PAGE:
A working group under the International Financial Reporting Standards (IFRS) Foundation is developing technical advice on industry-specific climate disclosures expected as part of new global standards for sustainability reporting.
The foundation appointed the Technical Readiness Working Group (TRWG) in March to provide expertise on current ESG reporting practices. It will also make recommendations on how to develop the relationship and split resources between the foundation’s existing International Accounting Standards Board (IASB), which writes accounting rules used in over 140 countries, and the soon-to-be-launched International Sustainability Standards Board (ISSB), a sustainability-focused equivalent.
The TRWG’s work will provide a “running start” for the ISSB, according to the foundation, by offering guidance on what the standards should eventually look like.
In its first update since its inception, the TRWG yesterday unveiled a work plan which will see it set out a “general approach to disclosure” for financially-material sustainability information. The approach will be based on the four pillars of the Taskforce on Climate-related Financial Disclosures’ framework: Governance, Strategy , Risk Management, and Metrics and Targets. The advice will include industry-specific disclosure topics and will initially focus on climate change, before being broadened out to other – so far unnamed – sustainability areas.
The TRWG will also refine the IFRS’ prototype for climate disclosures, published last year, and develop a framework for resource sharing – including staffing arrangements – between the IASB and ISSB, establishing “clear boundaries and expectations” between the two boards.
Finally, the TRWG will develop “conceptual guidelines” for sustainability reporting standard-setting – akin to accounting principles such as ‘materiality’ and ‘timeliness’ – although members noted that the concepts developed for sustainability reporting will “not have the status [to] override” mainstream accounting principles.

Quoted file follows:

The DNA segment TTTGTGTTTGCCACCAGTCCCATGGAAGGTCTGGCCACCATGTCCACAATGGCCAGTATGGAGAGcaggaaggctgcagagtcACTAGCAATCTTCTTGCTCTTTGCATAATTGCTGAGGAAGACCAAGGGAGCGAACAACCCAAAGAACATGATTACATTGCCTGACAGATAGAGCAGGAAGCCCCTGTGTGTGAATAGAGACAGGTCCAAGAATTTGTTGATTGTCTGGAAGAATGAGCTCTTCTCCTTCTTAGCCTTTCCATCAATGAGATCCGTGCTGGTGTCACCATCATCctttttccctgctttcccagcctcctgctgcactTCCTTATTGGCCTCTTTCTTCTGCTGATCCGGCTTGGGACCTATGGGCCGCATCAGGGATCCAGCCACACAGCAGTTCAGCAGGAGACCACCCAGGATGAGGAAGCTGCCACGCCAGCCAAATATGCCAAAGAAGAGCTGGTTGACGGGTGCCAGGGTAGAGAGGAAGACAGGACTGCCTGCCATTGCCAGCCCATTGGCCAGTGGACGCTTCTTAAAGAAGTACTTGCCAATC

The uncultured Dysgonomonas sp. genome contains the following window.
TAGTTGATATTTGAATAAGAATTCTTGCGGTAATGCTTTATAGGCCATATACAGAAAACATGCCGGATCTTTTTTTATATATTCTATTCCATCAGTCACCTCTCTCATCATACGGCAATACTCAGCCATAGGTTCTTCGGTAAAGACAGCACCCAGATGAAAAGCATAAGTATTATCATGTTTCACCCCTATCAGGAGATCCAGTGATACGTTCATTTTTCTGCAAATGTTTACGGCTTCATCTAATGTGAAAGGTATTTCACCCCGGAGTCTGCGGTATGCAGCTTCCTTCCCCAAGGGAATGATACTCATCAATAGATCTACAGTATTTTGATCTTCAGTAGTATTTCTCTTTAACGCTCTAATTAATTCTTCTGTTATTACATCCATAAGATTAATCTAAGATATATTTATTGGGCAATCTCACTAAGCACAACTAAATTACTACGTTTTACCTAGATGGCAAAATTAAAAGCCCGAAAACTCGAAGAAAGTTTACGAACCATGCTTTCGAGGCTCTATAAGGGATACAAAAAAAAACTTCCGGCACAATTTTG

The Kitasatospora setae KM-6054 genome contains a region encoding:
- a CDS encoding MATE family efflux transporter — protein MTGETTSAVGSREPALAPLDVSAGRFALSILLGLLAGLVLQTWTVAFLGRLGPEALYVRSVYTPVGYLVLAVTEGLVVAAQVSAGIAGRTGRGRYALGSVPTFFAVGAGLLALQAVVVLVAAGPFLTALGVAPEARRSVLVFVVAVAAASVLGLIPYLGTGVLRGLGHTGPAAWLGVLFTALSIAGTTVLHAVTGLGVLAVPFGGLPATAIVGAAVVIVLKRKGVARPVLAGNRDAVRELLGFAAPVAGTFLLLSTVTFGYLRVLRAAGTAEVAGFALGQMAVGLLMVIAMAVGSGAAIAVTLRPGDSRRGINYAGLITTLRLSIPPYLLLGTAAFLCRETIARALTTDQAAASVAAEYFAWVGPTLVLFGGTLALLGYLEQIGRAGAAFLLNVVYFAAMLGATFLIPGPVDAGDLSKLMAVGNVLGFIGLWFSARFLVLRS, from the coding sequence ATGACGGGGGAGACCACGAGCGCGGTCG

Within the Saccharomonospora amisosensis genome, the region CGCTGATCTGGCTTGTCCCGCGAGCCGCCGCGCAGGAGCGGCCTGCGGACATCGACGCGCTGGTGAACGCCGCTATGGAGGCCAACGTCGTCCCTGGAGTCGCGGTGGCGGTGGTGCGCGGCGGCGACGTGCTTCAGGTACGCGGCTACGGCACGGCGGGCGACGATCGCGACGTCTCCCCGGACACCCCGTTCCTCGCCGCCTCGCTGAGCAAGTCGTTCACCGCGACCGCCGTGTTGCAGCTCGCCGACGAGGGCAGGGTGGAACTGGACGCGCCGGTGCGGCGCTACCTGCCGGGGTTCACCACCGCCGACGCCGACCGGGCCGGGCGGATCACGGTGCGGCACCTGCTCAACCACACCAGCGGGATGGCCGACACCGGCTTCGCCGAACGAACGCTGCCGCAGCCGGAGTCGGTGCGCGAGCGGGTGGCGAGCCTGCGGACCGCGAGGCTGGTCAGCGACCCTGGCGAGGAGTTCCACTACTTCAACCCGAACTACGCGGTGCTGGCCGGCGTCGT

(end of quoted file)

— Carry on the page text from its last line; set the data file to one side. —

The presentation was made by representatives of the TRWG member groups, including Climate Disclosure Standards Board Managing Director Mardi McBrien, IASB Vice Chair Sue Lloyd, TCFD Secretariat Member Curtis Ravenel, Value Reporting Foundation CEO Janine Guillot and World Economic Forum Managing Director Olivier Schwab.
The group said it will provide a detailed update on each objective in “due course” and will present its recommendations once the IFRS confirms the creation of the ISSB – expected ahead of COP26 in November. One of the most keenly awaited aspects of the decision is the location of the ISSB headquarters. Currently, multiple jurisdictions are in the running to host the body, with Germany, Japan, Switzerland, Canada and the UK each submitting formal bids to the IFRS.
But despite the ISSB’s remit to develop a single global standard for sustainability reporting, there are concerns on how it will fit together with incoming EU corporate sustainability disclosure standards which have been under development since July. Analysis by the Institute of Chartered Accountants of Scotland has identified an “apparent misalignment” between the two approaches, describing the EU’s standards as having a broader stakeholder focus and incorporating a more comprehensive view of sustainability beyond climate, compared to the ISSB.